Monk's Cowl: "rain makes rocks wet"

22 Apr 2014 13:33 - 22 Apr 2014 13:33 #60439 by ghaznavid

ClimbyKel wrote: Well done Jonathan, thanks. Hope you had an enjoyable walk out; have a safe journey with your upcoming trip.


Thanks

ClimbyKel wrote: PS - read my article/blog on my first outdoor climb. It's in the blog section. I'm living proof that shaky legs on the rock can be overcome with some regular climbing and experience.


I read it a few days ago - very interesting. 10 years ago I wouldn't have even done that abseil off Turret, so there is definitely some progress from my side. Who knows, perhaps I will conquer my favourite Berg peak some time - without the use of a helicopter that is. Neil's photos from Monk's Cowl looked pretty cool!


My 2000th post - I think a break from posting may be in order :laugh:
Last edit: 22 Apr 2014 13:33 by ghaznavid.
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22 Apr 2014 13:52 - 22 Apr 2014 13:53 #60440 by Viking
Just out of interest on our way down Keartlands pass just above where it joins the Nandi Falls route we saw a Serval.

It was totally unaware of our presence and as we were higher up, it was totally unaware of our presence.
I first noticed it when I saw a woman walking along the Nandi Falls path towards the campsite. Next thing, I saw this brown flash jump out of the grass onto the Keartlands path and crouch right down, all the while watching the woman on the other path. As the woman continued walking, totally unaware of the cat nearby, the Serval was creeping along the other path in what can only be described as a stalking move! It was quite something to behold. Very quickly the woman had put some distance between herself and the cat, which didn't follow her onto the Nandi Path.
Anyway, the cat then walked back into the grass and stayed quite low down. We watched for a while and noticed a few birds circling in close proximity to the cat's position. All of a sudden the Serval leaped into the air after one of the birds but didn't manage to catch it. After that it stayed low and was quite hidden. It didn't move for a while so we continued down the path. As we got closer to it's last know position we veered off the path towards where we had seen it last. Suddenly the cat shot off out of it's hiding place not 3 metres from us and bounded down the Nandi Falls path.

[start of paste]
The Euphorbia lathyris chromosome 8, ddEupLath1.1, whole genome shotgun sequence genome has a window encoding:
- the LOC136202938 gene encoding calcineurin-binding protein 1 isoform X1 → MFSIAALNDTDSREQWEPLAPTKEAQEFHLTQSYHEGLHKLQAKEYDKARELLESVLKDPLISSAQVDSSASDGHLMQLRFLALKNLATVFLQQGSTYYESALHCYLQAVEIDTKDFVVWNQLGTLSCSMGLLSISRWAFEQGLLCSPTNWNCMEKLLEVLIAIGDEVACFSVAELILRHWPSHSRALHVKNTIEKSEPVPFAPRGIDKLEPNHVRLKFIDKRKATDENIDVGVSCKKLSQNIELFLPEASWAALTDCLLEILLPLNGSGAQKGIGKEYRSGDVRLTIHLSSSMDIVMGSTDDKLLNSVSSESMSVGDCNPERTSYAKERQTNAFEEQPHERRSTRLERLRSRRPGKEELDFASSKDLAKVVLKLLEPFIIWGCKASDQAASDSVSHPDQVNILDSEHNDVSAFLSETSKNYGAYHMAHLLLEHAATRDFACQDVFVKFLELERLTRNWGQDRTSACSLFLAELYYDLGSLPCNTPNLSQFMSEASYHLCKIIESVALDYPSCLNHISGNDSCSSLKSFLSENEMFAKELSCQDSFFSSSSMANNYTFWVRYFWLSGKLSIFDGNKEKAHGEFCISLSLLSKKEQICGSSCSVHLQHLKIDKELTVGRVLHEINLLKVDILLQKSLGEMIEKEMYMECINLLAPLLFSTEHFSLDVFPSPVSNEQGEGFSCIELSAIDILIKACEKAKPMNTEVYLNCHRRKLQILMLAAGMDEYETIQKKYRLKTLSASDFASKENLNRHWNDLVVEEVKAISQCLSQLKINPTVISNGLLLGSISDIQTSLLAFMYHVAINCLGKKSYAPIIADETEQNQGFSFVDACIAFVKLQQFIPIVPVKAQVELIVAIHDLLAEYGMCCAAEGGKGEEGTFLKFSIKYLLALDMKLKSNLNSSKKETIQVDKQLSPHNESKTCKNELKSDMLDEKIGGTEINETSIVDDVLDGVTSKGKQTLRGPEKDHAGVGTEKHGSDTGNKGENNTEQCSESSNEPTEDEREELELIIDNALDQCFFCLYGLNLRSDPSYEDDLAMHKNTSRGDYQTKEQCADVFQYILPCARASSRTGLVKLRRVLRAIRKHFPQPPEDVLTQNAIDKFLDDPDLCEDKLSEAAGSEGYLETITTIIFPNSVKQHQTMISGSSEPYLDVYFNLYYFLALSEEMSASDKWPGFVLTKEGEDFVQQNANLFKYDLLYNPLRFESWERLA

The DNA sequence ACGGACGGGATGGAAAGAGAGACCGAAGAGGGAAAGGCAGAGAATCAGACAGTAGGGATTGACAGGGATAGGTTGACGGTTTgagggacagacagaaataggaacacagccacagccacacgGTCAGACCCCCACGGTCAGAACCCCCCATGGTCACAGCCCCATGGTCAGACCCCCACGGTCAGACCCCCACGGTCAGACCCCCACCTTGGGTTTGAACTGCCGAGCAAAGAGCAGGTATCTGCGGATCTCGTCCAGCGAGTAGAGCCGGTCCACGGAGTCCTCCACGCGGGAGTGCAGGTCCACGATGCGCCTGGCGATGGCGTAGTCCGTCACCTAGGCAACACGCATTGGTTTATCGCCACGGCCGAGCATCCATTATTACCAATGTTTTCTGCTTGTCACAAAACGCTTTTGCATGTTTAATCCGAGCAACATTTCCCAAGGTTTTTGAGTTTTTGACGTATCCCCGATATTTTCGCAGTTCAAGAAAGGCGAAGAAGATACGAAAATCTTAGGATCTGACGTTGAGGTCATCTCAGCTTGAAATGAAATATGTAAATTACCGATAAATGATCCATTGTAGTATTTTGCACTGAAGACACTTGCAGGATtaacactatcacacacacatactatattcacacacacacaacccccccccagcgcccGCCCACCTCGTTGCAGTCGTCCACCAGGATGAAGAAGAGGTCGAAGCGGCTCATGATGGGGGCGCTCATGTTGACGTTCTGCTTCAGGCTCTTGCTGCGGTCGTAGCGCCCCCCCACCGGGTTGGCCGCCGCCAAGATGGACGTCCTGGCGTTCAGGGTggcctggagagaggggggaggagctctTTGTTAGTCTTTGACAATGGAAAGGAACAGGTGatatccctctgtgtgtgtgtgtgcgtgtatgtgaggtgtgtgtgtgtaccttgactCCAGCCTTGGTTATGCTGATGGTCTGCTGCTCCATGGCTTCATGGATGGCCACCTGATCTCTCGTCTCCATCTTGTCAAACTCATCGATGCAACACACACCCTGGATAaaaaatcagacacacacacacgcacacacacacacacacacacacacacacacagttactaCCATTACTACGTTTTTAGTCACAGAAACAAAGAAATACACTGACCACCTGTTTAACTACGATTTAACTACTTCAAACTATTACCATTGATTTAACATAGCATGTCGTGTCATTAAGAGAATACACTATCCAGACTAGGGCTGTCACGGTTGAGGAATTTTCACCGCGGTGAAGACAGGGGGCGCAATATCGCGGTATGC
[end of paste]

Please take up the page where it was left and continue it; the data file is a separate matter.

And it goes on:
It was really an amazing scene to watch and it almost seemed as if the cat was having afternoon play time.

Here is a photo that Marc ( the same guy that left his binocs) got of the cat. It was taken from far back so isn't all that great.


“Today is your day! Your mountain is waiting, So… get on your way!”

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Last edit: 22 Apr 2014 13:53 by Viking.
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24 Apr 2014 20:14 - 24 Apr 2014 20:22 #60479 by intrepid
Another awesome Berg climbing meet around Easter time, which is becoming a tradition for MCSA Joburg Section it seems. The group was awesome and a lot of fun, and thanks to Andrew for leading the meet.

This is my account of Day 1:

Our original intention was to bag as many summits in the Monks Cowl area as possible. We wanted to hit the bigger peaks such as Cathkin and Monks Cowl, and as much of Sterkhorn's triple summit and Turret and Amphlett that we could manage. Since most of us drove down from Joburg early on Friday morning, many were intending to go as far as Blind Man's Corner and climb the smaller peaks that day. For those that who wanted to do Cathkin on Day 2, we had to get further than that on Day 1. Day 3 had always been set apart for Monks Cowl. Ghaz has already described how the group split up, some going for Turret and Amphlett and others doing up to the North Summit of Sterkhorn. We only reached the top of the Northern summit of Sterkhorn around 3pm and this scared off most of the others who had considered going for the technical middle and main summits.

Looking down at Turret, note the two climbers on the grassy shoulder below the rock pitch (white spec on the left):


Neil and I were still very keen to go for the main, Southern summit of Sterkhorn. The MCSA route description for the standard route of the main summit is rather vague, and we all had the impression that it would be about two pitches. After all, it seems like you are almost there already, looking at it from the Northern summit, right? It turns out that the route is 4 pitches, 3 of which were pretty long distance-wise. The entire route was about 160m long. The route was not overly difficult, but the route-finding was not that obvious at times, and involved a lot of traversing.

Neil led the first pitch, and landed up going a bit too high on one of the traverses, leading to a long run-out before he reached the stance. We alternated leads, getting me on lead for Pitch 2, which started off with a long traverse along a narrow grass ledge. Getting off the ledge involved an awkward E-move and some negotiation with the vegetation, after which I could finally place my first piece of gear. The run-out was 20m, and the fall would have been a Factor 2.